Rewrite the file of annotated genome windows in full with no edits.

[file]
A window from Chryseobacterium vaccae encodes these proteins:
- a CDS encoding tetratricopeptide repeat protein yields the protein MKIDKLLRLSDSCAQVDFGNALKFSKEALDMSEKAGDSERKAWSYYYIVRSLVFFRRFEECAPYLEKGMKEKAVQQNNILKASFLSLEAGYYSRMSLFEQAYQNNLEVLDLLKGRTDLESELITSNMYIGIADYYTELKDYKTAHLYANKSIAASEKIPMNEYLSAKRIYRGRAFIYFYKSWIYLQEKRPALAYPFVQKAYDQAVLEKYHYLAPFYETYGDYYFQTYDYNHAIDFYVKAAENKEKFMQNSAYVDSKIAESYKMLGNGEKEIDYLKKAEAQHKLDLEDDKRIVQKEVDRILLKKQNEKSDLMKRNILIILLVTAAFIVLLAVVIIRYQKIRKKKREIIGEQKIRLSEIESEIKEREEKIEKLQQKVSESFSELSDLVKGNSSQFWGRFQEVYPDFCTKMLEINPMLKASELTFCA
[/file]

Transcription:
A window from Chryseobacterium vaccae encodes these proteins:
- a CDS encoding tetratricopeptide repeat protein yields the protein MKIDKLLRLSDSCAQVDFGNALKFSKEALDMSEKAGDSERKAWSYYYIVRSLVFFRRFEECAPYLEKGMKEKAVQQNNILKASFLSLEAGYYSRMSLFEQAYQNNLEVLDLLKGRTDLESELITSNMYIGIADYYTELKDYKTAHLYANKSIAASEKIPMNEYLSAKRIYRGRAFIYFYKSWIYLQEKRPALAYPFVQKAYDQAVLEKYHYLAPFYETYGDYYFQTYDYNHAIDFYVKAAENKEKFMQNSAYVDSKIAESYKMLGNGEKEIDYLKKAEAQHKLDLEDDKRIVQKEVDRILLKKQNEKSDLMKRNILIILLVTAAFIVLLAVVIIRYQKIRKKKREIIGEQKIRLSEIESEIKEREEKIEKLQQKVSESFSELSDLVKGNSSQFWGRFQEVYPDFCTKMLEINPMLKASELTFCA